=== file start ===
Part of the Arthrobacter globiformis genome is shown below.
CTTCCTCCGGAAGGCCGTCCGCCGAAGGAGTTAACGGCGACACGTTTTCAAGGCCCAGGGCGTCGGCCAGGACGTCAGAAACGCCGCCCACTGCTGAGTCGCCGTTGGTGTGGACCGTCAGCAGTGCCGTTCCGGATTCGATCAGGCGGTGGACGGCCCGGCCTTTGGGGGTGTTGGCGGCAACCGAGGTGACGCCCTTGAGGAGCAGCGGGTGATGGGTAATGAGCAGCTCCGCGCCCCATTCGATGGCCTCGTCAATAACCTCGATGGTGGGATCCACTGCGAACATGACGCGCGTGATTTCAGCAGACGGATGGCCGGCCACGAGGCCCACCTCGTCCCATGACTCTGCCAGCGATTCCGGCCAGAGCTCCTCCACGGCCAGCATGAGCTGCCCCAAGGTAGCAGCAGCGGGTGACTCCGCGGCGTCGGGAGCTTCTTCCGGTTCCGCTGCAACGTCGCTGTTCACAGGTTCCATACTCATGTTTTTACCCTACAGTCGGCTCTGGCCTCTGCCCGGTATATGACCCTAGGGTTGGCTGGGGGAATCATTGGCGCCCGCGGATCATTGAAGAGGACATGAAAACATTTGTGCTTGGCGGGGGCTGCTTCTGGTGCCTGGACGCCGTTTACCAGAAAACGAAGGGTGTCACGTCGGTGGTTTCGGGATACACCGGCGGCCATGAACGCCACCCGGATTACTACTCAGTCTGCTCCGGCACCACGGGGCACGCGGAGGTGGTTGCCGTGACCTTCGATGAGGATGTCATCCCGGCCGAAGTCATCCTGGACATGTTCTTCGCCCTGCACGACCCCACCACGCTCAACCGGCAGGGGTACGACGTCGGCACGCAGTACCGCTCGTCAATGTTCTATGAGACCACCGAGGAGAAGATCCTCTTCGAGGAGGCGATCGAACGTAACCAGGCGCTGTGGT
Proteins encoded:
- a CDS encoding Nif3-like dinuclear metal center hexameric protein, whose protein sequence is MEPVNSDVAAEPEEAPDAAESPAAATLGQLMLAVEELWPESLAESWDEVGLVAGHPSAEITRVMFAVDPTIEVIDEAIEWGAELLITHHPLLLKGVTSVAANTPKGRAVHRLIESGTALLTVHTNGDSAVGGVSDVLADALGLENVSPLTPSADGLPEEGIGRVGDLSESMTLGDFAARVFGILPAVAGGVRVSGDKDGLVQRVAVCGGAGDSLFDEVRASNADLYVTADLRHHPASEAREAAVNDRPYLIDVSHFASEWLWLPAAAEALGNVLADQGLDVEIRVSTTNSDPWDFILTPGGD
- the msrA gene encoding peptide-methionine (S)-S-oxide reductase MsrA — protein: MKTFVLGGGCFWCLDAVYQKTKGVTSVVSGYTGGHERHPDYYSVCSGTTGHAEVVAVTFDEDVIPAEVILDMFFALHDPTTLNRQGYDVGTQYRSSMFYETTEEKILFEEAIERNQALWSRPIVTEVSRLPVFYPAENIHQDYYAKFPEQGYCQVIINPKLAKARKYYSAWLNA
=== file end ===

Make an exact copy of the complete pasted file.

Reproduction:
Part of the Arthrobacter globiformis genome is shown below.
CTTCCTCCGGAAGGCCGTCCGCCGAAGGAGTTAACGGCGACACGTTTTCAAGGCCCAGGGCGTCGGCCAGGACGTCAGAAACGCCGCCCACTGCTGAGTCGCCGTTGGTGTGGACCGTCAGCAGTGCCGTTCCGGATTCGATCAGGCGGTGGACGGCCCGGCCTTTGGGGGTGTTGGCGGCAACCGAGGTGACGCCCTTGAGGAGCAGCGGGTGATGGGTAATGAGCAGCTCCGCGCCCCATTCGATGGCCTCGTCAATAACCTCGATGGTGGGATCCACTGCGAACATGACGCGCGTGATTTCAGCAGACGGATGGCCGGCCACGAGGCCCACCTCGTCCCATGACTCTGCCAGCGATTCCGGCCAGAGCTCCTCCACGGCCAGCATGAGCTGCCCCAAGGTAGCAGCAGCGGGTGACTCCGCGGCGTCGGGAGCTTCTTCCGGTTCCGCTGCAACGTCGCTGTTCACAGGTTCCATACTCATGTTTTTACCCTACAGTCGGCTCTGGCCTCTGCCCGGTATATGACCCTAGGGTTGGCTGGGGGAATCATTGGCGCCCGCGGATCATTGAAGAGGACATGAAAACATTTGTGCTTGGCGGGGGCTGCTTCTGGTGCCTGGACGCCGTTTACCAGAAAACGAAGGGTGTCACGTCGGTGGTTTCGGGATACACCGGCGGCCATGAACGCCACCCGGATTACTACTCAGTCTGCTCCGGCACCACGGGGCACGCGGAGGTGGTTGCCGTGACCTTCGATGAGGATGTCATCCCGGCCGAAGTCATCCTGGACATGTTCTTCGCCCTGCACGACCCCACCACGCTCAACCGGCAGGGGTACGACGTCGGCACGCAGTACCGCTCGTCAATGTTCTATGAGACCACCGAGGAGAAGATCCTCTTCGAGGAGGCGATCGAACGTAACCAGGCGCTGTGGT
Proteins encoded:
- a CDS encoding Nif3-like dinuclear metal center hexameric protein, whose protein sequence is MEPVNSDVAAEPEEAPDAAESPAAATLGQLMLAVEELWPESLAESWDEVGLVAGHPSAEITRVMFAVDPTIEVIDEAIEWGAELLITHHPLLLKGVTSVAANTPKGRAVHRLIESGTALLTVHTNGDSAVGGVSDVLADALGLENVSPLTPSADGLPEEGIGRVGDLSESMTLGDFAARVFGILPAVAGGVRVSGDKDGLVQRVAVCGGAGDSLFDEVRASNADLYVTADLRHHPASEAREAAVNDRPYLIDVSHFASEWLWLPAAAEALGNVLADQGLDVEIRVSTTNSDPWDFILTPGGD
- the msrA gene encoding peptide-methionine (S)-S-oxide reductase MsrA — protein: MKTFVLGGGCFWCLDAVYQKTKGVTSVVSGYTGGHERHPDYYSVCSGTTGHAEVVAVTFDEDVIPAEVILDMFFALHDPTTLNRQGYDVGTQYRSSMFYETTEEKILFEEAIERNQALWSRPIVTEVSRLPVFYPAENIHQDYYAKFPEQGYCQVIINPKLAKARKYYSAWLNA